Nawaz Sharif and the truth
Pakistani leaders, it seems, tend to give lies or half-truths when it comes to Bangladesh. We can take a look at Pakistan's ousted prime minister Nawaz Sharif's comment on Bangabandhu Sheikh Mujibur Rahman to the effect that Bangabandhu was "made a rebel" because of the misdeeds of the Punjabis.
The Pakistani leader was quoted as saying that "Sheikh Mujibur Rahman was not a rebel, but was made into one" due to the fact that "the Bengalis had a central role in the effort to create Pakistan, but we did not treat them well and separated them from us."
Saying that Bangabandhu was not a rebel is untrue as he loved his country and people. He could not accept the way the Bengalis were treated from employment to minimum benefits of a citizen of an independent country. He hated military rule and wanted a democratic government elected by the people. He had set his dream of making Bengalis free of Pakistani hegemony.
Bangabandhu's plans for a country free of Punjabi hegemony is clear from his famous Six-Point programme, aimed at bringing an end to Pakistani rule in the then East Pakistan. Just recalling two of them make it clear that a people-loving leader fondly honoured as Bangabandhu before the 25 March 1971 crackdown had planned an eventually independent Bangladesh.
My martyred father repeatedly talked of such a country under Bangabandhu. He became surer, after secretly meeting Bangabandhu in 1968, that there would be such a country as the Bengali leader had talked about making Bengali officers and soldiers in the Pakistani armed forces ready to fight if attacked by the Pakistani forces unless the demands he had made were accepted.
The most important two points were a separate currency and armed forces for East Pakistan. I mention Punjabis as after Bangladesh, they have started to pay the price in Pathan area of Baluchistan, where a military operation has been silencing a revolt for freedom in the mountainous region. Gilgit has been the scene of violence and ruthlessness of the Punjabis, according to Pakhtun friends in London.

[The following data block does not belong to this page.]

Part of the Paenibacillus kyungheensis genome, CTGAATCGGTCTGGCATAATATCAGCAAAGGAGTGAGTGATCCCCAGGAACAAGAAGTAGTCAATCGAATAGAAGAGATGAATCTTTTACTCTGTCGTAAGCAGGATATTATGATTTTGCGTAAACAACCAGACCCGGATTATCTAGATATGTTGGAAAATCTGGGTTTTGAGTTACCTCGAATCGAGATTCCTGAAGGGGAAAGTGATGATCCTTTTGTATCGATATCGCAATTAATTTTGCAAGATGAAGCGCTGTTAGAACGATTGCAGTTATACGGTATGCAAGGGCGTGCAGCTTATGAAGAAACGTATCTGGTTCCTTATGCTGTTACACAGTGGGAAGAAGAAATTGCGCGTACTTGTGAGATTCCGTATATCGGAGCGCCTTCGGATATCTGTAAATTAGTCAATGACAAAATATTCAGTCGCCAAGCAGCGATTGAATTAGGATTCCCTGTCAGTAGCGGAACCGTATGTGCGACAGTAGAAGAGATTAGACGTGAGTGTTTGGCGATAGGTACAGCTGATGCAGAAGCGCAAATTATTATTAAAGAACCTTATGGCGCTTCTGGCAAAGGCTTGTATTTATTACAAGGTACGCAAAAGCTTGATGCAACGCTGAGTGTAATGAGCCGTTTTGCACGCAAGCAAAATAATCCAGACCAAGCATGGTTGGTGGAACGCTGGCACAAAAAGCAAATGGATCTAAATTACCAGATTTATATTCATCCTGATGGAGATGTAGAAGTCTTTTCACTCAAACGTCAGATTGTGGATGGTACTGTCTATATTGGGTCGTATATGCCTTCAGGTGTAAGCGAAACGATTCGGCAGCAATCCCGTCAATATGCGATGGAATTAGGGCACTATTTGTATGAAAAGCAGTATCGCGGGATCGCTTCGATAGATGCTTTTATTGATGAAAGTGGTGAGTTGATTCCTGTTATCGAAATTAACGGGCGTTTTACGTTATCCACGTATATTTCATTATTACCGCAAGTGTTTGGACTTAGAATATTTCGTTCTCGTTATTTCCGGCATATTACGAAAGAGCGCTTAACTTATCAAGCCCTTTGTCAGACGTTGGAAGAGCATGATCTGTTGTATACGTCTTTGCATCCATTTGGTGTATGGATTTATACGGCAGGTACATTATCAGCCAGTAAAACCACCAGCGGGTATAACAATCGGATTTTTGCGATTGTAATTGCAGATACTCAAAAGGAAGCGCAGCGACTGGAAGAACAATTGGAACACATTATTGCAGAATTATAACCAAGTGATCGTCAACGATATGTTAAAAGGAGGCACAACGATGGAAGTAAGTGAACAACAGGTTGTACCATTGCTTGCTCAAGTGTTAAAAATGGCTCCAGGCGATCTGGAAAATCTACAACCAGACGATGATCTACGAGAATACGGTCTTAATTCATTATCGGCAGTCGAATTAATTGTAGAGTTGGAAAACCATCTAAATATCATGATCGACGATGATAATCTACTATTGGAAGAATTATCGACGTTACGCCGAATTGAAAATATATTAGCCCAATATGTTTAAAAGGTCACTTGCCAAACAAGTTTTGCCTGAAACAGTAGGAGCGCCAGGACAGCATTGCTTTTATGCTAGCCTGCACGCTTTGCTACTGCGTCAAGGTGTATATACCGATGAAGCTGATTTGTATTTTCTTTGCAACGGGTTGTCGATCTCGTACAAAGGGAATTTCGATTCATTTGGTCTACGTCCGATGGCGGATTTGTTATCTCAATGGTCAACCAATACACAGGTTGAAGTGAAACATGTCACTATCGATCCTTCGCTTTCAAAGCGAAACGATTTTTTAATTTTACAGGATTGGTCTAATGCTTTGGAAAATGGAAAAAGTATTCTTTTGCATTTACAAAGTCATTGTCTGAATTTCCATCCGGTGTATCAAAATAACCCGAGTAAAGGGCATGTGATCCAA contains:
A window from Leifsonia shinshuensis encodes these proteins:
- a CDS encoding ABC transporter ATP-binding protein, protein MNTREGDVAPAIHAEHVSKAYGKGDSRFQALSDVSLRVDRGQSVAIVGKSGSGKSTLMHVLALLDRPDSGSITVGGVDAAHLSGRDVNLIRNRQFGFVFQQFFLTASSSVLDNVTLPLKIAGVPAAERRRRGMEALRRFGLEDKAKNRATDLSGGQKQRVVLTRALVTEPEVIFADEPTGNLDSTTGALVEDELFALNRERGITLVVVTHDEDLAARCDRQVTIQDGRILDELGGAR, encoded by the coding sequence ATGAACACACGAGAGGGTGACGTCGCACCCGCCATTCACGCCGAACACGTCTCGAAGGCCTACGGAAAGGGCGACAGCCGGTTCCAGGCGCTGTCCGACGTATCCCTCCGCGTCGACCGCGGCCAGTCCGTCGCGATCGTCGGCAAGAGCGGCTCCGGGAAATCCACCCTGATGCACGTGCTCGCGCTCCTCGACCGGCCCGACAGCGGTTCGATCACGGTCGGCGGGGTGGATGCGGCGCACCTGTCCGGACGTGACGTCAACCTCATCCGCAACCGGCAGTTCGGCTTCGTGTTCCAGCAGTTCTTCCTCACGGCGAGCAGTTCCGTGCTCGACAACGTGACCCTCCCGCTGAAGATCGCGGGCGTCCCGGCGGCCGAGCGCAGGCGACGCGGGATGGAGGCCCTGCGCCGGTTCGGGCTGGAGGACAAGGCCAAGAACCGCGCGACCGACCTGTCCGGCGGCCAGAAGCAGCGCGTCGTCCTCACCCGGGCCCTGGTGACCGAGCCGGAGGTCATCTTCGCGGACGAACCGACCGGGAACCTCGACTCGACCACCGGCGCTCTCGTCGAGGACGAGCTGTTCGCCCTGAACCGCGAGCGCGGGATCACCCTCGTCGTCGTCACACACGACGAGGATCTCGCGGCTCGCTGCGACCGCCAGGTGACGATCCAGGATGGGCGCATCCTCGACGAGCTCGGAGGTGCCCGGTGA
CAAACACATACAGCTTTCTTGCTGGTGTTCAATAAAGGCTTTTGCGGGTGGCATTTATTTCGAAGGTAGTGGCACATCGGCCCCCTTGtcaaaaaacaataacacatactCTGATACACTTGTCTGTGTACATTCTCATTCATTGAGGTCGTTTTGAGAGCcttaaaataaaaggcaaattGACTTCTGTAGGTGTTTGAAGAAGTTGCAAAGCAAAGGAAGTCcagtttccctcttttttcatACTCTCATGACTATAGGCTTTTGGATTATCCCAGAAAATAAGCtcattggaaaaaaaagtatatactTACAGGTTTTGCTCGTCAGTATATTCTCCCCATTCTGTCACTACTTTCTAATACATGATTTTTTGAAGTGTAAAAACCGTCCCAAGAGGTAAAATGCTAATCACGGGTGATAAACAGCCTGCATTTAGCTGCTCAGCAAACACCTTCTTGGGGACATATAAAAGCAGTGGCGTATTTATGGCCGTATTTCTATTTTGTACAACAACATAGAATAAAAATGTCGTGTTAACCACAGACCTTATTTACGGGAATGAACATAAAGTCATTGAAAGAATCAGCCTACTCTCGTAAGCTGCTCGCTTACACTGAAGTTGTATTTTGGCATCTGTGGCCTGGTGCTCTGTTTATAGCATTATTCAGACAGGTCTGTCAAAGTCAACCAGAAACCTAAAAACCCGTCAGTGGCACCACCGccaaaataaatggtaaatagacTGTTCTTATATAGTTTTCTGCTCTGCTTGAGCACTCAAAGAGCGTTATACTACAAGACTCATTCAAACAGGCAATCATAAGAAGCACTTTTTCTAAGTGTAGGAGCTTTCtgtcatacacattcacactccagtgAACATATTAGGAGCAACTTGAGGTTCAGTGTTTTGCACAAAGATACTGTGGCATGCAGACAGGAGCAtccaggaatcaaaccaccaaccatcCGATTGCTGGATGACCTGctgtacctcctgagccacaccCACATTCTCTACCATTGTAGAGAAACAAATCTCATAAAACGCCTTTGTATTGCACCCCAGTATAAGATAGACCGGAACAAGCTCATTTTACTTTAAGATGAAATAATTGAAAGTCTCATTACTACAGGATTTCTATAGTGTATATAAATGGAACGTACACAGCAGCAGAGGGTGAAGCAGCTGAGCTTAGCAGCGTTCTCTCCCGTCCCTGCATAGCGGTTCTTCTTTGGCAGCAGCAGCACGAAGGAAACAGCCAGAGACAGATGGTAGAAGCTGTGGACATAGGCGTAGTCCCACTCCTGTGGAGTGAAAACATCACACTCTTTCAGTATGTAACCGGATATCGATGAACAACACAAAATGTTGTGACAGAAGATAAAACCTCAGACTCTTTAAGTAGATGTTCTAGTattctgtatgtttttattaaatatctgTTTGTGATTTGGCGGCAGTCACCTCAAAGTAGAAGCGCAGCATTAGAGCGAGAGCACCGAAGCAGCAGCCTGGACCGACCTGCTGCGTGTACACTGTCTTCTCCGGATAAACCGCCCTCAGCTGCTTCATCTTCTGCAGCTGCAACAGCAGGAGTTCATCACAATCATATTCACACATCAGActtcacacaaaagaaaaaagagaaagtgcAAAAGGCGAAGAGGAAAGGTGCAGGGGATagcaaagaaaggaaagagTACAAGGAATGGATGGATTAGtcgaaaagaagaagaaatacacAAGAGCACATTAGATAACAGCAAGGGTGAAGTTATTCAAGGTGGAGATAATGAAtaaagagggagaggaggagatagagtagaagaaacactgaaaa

A bewildered Sharif has finally come out with a fact that his country had refused to acknowledge for the past 47 years. It is indeed heartening, but the question remains as to whether he will now also agree that there was genocide in Bangladesh in 1971.
The other one is --- then who is responsible for the genocide, which could have been avoided if they had heeded not only to the people's verdict for making Bangabandhu Sheikh Mujibur Rahman the Prime Minister of Pakistan and had not resorted to looking down on Bengalis as an inferior race - the non-fighters - compared to the Punjabis?
The myth broke when in 1965, it was the Bengali military personnel who saved Lahore from Indian forces with daring suicide missions, blowing up approaching tanks and more troops compared to that of the Pakistanis. Mr. Nawaz Sharif should, before he is compelled to do so, admit facts for another political reason, which is the genocide and rape in Bangladesh. He should now come out with a strong public apology as atonement for such a heinous act.
The writer is Roving Editor, The Asian Age